MEXICO CITY, June 17 (Reuters) - Coffee farmers in Mexico and Central America should see output rise by at least 10 percent next season as the mostly arabica growing region begins to recover from a devastating fungal outbreak, the top regional coffee buyer for Starbucks Corp said on Tuesday.
The region responsible for more than a fifth of the world's arabica coffee crop is suffering its worst-ever outbreak of roya, or coffee leaf rust, but the upcoming 2014/2015 harvesting season should provide significant relief.
"A very conservative (estimate) is 10 percent more production in Mexico and Central America next season," said Alfredo Nuno, green coffee buyer for Mexico and Central America for U.S.-based Starbucks, the world's largest coffee chain.
If coffee output from Mexico and Central America rises by a tenth, production will total 17.6 million 60-kg bags during the 2014/2015 season, according to data from the London-based International Coffee Organization.
Output would rise by 1.6 million bags, compared with estimated output of nearly 16 million bags during the current 2013/2014 season.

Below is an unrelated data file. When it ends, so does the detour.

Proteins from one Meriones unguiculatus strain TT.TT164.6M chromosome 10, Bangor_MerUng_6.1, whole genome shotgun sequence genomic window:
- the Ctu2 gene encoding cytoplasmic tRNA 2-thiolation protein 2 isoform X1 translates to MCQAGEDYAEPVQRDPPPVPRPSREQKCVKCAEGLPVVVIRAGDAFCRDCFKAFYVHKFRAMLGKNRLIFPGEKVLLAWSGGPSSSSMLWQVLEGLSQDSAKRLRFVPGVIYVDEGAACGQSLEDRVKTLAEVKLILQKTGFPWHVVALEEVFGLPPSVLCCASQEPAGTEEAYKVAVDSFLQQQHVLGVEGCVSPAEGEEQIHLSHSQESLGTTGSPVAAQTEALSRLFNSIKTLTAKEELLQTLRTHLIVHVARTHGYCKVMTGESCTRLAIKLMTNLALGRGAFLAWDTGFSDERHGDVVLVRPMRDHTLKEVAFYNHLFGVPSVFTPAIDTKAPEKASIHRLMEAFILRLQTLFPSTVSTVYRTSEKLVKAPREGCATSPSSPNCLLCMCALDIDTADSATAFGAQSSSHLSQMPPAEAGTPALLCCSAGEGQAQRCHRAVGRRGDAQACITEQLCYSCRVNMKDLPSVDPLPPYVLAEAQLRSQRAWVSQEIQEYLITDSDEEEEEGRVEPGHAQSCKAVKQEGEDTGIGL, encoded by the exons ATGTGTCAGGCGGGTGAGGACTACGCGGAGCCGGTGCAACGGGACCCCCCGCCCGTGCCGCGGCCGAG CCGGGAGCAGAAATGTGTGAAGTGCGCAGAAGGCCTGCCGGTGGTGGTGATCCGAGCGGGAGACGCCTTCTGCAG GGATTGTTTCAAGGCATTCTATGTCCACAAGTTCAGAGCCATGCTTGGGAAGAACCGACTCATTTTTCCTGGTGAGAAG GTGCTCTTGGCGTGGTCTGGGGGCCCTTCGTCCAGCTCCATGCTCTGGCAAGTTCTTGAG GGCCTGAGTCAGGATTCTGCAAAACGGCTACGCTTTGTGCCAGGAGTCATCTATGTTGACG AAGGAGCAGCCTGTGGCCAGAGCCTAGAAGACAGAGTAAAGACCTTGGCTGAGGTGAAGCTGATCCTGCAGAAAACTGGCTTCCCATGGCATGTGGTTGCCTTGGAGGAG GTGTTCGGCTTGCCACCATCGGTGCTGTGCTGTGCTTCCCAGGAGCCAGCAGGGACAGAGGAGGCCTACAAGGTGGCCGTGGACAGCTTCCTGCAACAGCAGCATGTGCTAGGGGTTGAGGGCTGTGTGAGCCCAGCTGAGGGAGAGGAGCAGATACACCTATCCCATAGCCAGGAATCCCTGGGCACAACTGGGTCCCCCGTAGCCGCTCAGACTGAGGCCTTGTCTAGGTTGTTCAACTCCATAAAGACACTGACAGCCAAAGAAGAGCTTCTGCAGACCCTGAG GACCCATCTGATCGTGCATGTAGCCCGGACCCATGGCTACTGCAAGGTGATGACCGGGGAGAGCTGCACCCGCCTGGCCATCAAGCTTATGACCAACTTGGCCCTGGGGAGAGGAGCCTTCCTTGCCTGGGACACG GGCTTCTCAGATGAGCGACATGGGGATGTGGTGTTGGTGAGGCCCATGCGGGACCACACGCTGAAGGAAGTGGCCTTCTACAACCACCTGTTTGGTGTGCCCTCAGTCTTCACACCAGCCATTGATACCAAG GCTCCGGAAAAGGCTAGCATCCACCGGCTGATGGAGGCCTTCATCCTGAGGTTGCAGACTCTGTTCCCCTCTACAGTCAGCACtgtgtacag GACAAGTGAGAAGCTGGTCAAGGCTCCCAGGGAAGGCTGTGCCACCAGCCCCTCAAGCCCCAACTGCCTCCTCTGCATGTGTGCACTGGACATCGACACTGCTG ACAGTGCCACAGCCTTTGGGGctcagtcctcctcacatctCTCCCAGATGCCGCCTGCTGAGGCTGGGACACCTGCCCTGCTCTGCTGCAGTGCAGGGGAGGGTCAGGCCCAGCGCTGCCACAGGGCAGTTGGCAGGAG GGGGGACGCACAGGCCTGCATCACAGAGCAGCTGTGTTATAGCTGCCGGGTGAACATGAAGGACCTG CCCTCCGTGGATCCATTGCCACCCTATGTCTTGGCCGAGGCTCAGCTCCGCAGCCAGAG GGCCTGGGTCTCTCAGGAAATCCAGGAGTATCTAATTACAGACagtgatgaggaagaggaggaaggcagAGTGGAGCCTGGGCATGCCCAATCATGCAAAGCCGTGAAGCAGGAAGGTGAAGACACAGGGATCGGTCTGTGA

Nuno said lower output across the region caused by damage from roya has not led to a breach of contracts between the company and its suppliers, nor has it forced the chain to source its beans from other countries.
"The areas that have been hardest hit are mostly in lower altitudes where the coffee grown doesn't meet Starbucks's quality standards," he said, adding that his visits to farms in the region provide encouraging signs.
"Compared to last year, the situation is less terrible," he said. "Flowering (of coffee trees) has been good, and it seems like next year will be even better."
Nuno pointed to Colombia, the world's largest producer of washed arabica beans, which experienced a similarly devastating roya outbreak beginning around 2008, but only this year is output expected to reach pre-roya levels of about 11 million bags. He said poorer, less-organized Central American coffee-producing nations will likely take longer to recover.
One exception, he said, could be Honduras, Central America's top producer, where output from new coffee plantations "is so big that it could offset the losses."
Nuno said that over the next few months Starbucks franchises in Mexico, the chain's largest market in Latin America, will fund the donation of roya-resistant trees and other support to struggling farmers in Chiapas state, Mexico's top coffee producer.
While proceeds from select coffee sales at Starbucks's Mexican cafes from June through December will be used to help approximately 2,500 Chiapas farmers, Nuno declined to say how much the company expects to spend on the assistance.
(Reporting by David Alire Garcia and Adriana Barrera; Editing by Ken Wills)